☀️ Sunlight

This tropical plant grows best in full sun to partial shade conditions. So, If you live in warmer regions, keep the Calla lily in partial shade to enjoy the beauty of this flowering plant. While in cooler regions, select a garden spot with full sun exposure for Callas.
If you're growing indoors, consider placing near a south-facing window that receives the most amount of light a day. You can also grow your Calla Lily near West or east-facing windows that get light for half of the day. We don't recommend growing near north-facing windows. You can always supplement with a grow light if your space is low light.

🌡️ Temperature and Humidity

The ideal temperature range for this tropical plant is between 60 to 80 degrees Fahrenheit. Calla lilies also prefer warm and humid conditions of around 65 to 75 percent to bloom throughout the growing season.
Once the temperature falls below 50 degrees, the Calla lily plant enters the dormant state. So, dig up the rhizome and store it indoors to avoid the danger of frost, while in the cold USDA hardiness zones, Callas are grown as annuals.
Overwintering Calla Lilies
Once the temperature falls below 50 degrees Fahrenheit, the Calla lilies overwinter by stopping their growth and development. To protect these overwintering perennials, cut back the foliage and stem to the ground, dig up the rhizomes and store them indoors in dry places.

🌱 Best Soil for Calla Lily

Calla lilies perform best in moist and well-draining soils rich in organic matter. When producing the Calla lily indoors or outdoors, plant them in excellent sandy soil for best results. Avoid clay soils as this type of soil will encourage root rot if you're not careful.

🌻 Fertilizer

Good plant care for Callas includes regular fertilizer applications because it promotes bloom growth. When planting the Calla lily, amend the garden soil with all-purpose liquid fertilizer in a ratio of 5-10-5 (NPK ratio).

☢️ Toxicity

Calla lilies are hazardous to pets and humans. This plant causes severe pain and irritation in the eyes and skin if any part is ingested because it contains microscopic calcium oxalate crystals released during plant handling or biting. So, wear safety clothes and handle Callas carefully.

What to do with Calla Lilies after they bloom?

Once the calla lilies complete their blooming cycle, they recede into a dormant state, and trumpet-shaped flowers fade away. At this stage, these plants save their energies for the following year's blooms.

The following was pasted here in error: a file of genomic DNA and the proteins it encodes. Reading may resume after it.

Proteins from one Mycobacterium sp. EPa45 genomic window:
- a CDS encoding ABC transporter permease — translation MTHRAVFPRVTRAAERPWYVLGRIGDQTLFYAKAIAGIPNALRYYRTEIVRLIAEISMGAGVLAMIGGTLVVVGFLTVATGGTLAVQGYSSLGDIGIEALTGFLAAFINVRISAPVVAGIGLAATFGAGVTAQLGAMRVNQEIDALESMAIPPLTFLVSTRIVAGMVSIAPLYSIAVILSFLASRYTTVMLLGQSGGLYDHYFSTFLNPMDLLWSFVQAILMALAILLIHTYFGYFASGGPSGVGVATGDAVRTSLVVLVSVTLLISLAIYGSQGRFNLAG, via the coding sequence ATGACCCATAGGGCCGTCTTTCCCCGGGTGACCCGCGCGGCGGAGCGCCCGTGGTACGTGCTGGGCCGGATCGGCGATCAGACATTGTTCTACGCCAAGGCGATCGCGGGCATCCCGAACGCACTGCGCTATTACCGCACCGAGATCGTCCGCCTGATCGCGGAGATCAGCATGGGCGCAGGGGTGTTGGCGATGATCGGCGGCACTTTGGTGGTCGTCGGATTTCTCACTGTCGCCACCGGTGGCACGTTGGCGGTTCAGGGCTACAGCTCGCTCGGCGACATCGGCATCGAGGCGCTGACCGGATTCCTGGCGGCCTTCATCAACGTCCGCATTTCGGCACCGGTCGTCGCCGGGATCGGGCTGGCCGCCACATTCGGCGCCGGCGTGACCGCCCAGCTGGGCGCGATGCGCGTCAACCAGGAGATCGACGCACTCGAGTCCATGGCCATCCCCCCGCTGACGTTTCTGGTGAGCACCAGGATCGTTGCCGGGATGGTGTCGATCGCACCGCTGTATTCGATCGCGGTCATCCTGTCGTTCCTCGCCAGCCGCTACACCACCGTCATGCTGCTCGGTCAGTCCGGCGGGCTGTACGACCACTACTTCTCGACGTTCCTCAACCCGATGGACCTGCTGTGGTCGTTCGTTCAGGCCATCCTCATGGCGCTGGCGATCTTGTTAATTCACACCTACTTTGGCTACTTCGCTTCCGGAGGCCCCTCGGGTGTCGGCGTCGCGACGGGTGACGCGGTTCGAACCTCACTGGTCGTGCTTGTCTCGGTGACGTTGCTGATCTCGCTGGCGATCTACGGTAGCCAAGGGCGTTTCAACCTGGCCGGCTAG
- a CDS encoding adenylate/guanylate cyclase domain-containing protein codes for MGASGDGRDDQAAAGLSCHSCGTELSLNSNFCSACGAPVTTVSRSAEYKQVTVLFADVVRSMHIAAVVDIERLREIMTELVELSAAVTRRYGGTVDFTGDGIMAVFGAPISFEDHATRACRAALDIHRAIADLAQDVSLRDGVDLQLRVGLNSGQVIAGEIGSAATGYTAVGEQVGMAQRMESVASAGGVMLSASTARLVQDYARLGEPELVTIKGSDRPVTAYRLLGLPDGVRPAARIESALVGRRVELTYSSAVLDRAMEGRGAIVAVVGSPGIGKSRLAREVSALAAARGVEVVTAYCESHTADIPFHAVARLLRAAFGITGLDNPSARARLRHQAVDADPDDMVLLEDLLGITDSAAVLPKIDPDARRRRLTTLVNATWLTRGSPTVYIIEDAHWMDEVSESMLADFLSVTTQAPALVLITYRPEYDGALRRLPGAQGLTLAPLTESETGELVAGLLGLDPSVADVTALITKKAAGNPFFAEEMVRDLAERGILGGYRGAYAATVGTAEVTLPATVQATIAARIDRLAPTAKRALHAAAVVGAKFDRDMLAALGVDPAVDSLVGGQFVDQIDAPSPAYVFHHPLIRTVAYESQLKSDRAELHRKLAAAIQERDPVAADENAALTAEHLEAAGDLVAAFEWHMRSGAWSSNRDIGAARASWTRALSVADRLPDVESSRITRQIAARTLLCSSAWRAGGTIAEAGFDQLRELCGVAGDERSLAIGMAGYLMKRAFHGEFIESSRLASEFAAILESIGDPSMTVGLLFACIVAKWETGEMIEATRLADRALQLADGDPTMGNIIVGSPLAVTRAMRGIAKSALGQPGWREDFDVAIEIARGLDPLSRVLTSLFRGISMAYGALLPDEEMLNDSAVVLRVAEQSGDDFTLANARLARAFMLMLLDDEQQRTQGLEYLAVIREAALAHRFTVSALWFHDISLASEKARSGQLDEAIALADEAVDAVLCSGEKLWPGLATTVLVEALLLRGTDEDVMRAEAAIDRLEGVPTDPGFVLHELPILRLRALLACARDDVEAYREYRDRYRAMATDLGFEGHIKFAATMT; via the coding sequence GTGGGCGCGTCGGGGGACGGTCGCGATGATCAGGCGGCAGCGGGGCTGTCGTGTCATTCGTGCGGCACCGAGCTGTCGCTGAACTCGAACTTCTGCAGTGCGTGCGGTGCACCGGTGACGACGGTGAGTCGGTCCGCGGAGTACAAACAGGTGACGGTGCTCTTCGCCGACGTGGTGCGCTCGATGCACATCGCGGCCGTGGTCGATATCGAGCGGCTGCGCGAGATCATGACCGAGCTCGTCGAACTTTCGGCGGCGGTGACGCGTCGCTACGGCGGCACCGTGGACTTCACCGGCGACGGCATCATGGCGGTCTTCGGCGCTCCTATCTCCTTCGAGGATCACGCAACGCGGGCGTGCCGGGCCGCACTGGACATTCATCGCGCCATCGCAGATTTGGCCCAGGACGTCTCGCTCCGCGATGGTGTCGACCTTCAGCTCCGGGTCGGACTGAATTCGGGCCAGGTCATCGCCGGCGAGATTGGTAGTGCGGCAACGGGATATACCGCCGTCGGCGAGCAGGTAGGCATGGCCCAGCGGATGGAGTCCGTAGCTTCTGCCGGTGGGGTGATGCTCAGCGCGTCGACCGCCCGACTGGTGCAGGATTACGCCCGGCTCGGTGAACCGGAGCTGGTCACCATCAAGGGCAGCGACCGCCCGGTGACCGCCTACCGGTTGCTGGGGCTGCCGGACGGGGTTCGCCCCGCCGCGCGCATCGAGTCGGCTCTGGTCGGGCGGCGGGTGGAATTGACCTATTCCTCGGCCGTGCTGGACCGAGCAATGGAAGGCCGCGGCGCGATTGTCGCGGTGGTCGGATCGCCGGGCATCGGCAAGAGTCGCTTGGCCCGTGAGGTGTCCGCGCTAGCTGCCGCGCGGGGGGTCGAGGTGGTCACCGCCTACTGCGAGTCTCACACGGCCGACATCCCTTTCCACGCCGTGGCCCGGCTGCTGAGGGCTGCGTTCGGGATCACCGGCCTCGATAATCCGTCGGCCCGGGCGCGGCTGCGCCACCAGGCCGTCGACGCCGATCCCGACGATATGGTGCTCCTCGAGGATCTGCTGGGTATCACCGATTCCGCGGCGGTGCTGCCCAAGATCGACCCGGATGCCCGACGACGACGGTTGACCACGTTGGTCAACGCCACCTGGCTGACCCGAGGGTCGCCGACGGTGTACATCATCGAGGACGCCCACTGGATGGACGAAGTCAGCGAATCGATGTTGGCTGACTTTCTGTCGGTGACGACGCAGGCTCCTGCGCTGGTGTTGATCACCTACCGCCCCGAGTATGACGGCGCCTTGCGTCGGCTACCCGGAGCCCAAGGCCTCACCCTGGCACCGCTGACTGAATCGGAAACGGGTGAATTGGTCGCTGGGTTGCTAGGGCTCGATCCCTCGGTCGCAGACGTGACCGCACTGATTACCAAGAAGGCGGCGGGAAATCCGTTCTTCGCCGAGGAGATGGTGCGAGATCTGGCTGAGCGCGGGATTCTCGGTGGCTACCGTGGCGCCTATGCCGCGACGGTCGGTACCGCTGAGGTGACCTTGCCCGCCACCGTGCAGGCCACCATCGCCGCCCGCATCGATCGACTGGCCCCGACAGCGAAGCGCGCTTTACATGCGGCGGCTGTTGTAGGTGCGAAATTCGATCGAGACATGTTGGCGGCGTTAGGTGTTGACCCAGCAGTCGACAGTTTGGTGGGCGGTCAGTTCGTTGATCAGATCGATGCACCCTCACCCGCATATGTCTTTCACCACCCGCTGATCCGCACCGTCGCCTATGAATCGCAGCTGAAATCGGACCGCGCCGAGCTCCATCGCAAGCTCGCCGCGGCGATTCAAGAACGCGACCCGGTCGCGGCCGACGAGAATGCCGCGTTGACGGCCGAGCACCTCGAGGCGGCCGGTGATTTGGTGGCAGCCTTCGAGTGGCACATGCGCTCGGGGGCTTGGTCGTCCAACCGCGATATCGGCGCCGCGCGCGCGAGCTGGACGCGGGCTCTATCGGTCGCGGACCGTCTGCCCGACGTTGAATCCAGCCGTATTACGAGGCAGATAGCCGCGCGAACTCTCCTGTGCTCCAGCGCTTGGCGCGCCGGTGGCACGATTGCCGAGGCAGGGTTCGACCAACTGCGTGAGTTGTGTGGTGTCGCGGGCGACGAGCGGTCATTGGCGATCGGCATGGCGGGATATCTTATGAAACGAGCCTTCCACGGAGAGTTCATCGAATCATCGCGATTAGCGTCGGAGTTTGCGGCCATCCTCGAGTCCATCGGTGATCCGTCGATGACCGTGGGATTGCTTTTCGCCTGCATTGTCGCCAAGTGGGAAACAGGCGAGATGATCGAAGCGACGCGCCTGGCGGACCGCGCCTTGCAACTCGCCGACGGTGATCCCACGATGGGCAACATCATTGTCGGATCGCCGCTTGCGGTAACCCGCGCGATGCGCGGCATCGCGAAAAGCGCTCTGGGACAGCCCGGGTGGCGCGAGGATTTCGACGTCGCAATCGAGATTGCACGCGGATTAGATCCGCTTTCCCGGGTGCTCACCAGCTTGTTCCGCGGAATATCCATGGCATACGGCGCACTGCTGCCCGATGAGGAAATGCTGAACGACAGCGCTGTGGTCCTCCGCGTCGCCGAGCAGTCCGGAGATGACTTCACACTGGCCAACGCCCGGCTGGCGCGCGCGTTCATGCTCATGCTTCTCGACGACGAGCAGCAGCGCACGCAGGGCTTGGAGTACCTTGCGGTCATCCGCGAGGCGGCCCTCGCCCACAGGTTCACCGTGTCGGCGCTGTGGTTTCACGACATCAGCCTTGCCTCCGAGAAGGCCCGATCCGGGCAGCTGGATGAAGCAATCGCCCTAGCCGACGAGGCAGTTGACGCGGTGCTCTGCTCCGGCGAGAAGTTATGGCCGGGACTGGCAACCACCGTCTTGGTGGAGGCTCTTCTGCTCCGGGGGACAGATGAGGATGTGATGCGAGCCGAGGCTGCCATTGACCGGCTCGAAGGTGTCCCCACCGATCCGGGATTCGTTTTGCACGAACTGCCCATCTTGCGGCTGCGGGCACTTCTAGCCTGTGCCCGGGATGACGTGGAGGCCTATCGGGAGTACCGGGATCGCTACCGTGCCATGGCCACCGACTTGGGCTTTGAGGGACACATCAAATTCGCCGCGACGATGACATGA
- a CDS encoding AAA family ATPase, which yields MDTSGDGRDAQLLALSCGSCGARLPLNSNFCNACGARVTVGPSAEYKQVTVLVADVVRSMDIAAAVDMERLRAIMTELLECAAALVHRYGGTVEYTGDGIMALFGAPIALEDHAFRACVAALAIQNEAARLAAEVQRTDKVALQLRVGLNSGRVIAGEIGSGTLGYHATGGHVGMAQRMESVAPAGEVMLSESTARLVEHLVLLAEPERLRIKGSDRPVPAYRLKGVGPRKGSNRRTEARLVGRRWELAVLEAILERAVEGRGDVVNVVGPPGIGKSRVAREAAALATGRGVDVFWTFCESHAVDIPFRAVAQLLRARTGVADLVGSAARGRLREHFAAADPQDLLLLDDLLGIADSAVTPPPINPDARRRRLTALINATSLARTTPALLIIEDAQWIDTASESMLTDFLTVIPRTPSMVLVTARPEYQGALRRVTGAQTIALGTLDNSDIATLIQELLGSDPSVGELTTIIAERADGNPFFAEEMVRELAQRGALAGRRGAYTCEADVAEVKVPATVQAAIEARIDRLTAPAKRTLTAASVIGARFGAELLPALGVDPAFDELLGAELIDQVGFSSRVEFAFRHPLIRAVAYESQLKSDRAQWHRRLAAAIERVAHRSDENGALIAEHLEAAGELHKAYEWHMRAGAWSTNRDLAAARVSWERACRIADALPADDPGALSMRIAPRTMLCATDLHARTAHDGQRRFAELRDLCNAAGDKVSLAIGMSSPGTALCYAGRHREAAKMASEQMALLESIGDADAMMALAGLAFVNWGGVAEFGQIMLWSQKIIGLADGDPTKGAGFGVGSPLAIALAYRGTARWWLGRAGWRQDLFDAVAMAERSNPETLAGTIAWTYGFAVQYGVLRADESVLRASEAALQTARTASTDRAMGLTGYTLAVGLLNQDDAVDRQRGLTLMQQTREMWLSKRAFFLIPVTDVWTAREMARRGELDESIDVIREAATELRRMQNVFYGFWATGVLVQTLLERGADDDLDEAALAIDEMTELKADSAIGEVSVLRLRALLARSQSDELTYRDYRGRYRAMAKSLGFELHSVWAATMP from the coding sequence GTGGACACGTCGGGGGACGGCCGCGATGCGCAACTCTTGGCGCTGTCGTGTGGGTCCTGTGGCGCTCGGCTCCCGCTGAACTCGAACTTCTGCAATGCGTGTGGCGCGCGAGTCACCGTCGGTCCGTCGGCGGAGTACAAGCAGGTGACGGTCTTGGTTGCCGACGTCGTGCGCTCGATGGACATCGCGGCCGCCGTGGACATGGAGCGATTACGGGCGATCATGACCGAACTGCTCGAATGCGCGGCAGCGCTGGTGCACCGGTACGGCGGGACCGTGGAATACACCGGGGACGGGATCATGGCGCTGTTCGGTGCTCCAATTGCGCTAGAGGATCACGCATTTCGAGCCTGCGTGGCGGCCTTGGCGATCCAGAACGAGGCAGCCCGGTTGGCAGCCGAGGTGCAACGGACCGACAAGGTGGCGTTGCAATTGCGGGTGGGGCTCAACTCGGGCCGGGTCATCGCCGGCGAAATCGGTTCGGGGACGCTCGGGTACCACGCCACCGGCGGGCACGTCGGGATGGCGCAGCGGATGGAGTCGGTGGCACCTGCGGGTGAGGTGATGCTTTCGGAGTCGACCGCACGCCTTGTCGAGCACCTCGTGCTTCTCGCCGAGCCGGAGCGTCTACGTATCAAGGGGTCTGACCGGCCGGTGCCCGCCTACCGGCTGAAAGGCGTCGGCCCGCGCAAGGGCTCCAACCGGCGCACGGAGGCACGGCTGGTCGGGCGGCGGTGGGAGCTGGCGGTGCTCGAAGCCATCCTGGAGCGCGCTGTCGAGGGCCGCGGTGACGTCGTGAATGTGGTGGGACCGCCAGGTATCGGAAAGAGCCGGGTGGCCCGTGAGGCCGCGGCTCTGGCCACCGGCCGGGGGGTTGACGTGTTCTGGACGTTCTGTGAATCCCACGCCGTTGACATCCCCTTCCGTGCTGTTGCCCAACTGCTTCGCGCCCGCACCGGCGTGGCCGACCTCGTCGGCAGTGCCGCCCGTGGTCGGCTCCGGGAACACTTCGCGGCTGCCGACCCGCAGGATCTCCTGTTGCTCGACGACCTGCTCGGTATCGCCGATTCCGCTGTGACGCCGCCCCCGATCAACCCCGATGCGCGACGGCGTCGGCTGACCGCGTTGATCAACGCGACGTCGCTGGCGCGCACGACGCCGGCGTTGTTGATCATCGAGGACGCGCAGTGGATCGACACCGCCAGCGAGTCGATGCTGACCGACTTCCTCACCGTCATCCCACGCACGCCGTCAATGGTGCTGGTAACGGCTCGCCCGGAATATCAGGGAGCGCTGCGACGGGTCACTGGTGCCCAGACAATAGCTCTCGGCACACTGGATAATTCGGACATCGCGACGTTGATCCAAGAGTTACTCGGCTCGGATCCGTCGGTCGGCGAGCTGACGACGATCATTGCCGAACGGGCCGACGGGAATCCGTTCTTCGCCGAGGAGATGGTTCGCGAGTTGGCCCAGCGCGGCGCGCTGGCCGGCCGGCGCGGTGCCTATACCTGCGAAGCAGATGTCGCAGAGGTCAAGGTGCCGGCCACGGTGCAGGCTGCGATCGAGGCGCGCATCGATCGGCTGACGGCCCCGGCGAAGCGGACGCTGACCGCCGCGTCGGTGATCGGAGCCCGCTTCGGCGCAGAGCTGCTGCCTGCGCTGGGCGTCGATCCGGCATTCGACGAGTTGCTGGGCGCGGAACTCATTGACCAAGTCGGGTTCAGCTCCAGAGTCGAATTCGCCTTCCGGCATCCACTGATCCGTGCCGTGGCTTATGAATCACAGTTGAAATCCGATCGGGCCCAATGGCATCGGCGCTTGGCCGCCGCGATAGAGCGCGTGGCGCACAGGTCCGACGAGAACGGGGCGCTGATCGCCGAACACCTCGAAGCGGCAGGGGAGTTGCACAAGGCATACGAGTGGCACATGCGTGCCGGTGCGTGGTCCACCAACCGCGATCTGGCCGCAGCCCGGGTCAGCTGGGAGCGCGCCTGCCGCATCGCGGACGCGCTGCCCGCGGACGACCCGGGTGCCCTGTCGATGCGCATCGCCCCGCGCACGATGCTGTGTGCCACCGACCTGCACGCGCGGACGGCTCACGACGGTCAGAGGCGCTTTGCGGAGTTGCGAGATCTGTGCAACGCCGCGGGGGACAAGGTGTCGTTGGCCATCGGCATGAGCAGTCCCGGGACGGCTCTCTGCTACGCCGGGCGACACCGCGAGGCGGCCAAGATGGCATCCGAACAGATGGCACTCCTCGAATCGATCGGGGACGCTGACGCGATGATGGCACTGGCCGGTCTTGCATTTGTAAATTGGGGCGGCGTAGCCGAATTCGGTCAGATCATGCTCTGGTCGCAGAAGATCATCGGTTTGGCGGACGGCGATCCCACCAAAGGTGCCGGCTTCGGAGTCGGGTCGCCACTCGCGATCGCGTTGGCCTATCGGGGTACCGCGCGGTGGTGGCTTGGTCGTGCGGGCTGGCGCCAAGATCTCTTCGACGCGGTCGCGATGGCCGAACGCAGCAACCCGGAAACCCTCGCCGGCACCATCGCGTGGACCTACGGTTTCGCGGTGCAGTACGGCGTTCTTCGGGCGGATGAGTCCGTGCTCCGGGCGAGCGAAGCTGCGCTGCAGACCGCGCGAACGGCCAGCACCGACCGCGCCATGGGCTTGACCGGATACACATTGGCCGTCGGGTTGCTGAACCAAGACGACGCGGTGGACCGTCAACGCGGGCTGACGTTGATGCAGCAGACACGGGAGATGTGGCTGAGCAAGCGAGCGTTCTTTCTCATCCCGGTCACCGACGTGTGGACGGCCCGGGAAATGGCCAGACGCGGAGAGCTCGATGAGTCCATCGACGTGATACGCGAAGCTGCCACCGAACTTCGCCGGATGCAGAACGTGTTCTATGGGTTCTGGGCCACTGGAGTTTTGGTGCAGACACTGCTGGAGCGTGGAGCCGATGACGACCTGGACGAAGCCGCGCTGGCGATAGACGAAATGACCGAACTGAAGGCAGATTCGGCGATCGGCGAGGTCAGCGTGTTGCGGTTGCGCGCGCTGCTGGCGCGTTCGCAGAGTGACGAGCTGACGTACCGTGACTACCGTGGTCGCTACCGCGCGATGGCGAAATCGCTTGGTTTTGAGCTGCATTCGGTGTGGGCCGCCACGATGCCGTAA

So, the best way to protect your calla lilies for next year involves digging up rhizomes and cutting off the foliage. Now, allow the rhizome to dry in a warm and aerated place for 4 to 7 days. 
After the rhizomes have dried, place them in a box or wrap them in a newspaper. Store them in a dark and dry place (basement and garage are best) where the temperature stays between  50-60°F. Replant the stored rhizomes in the following year.
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Propagate Calla Lily by Division

Calla lilies can be propagated through rhizome division, and it is the best way to have flowers sooner than seed-grown Callas. As the calla lily plant grows, it forms thick clusters that are easy to divide into new plants.
Pull up the Calla lily from the garden soil with the pitchfork, wash off the dirt from clustered roots, and examine for root rot. Remove the damaged brown roots and divide the rhizome into two parts with a sharp knife.
Make sure each division has growing tips with one or two healthy stems, and plant them in new containers with a high-quality potting mix. Water the freshly potted plants thoroughly and locate the container in a sunny indoor spot.
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Pro Tip
Rhizome division is best performed in early spring after the last frost or in late summer when the Calla lilies have finished blooming.
Woman admiring a white calla lily.
Image Source:In Victorian flower traditions, the Calla lily symbolizes rebirth, devotion, and purity. Therefore, brides carry these symbolic flowers in their bouquets and headpieces.

Common Calla Lily Problems

Calla lilies are easy to grow and maintain plants that prefer full sun to partial shade along with well-draining soils. These beautiful plants only need regular watering to thrive in healthy and moist soil. If these growths are not met carefully, the Calla lily foliage with the weaker stem turns yellow.

Calla Lily Has Yellow Leaves

Calla lilies are prone to overwatering and root rot, leading to yellowing of leaves due to chlorosis. The overly wet soil hinders nutrient absorptions and supply by Calla lily roots and impacts the lush green foliage. These conditions also encourage the bacterial lead root rot.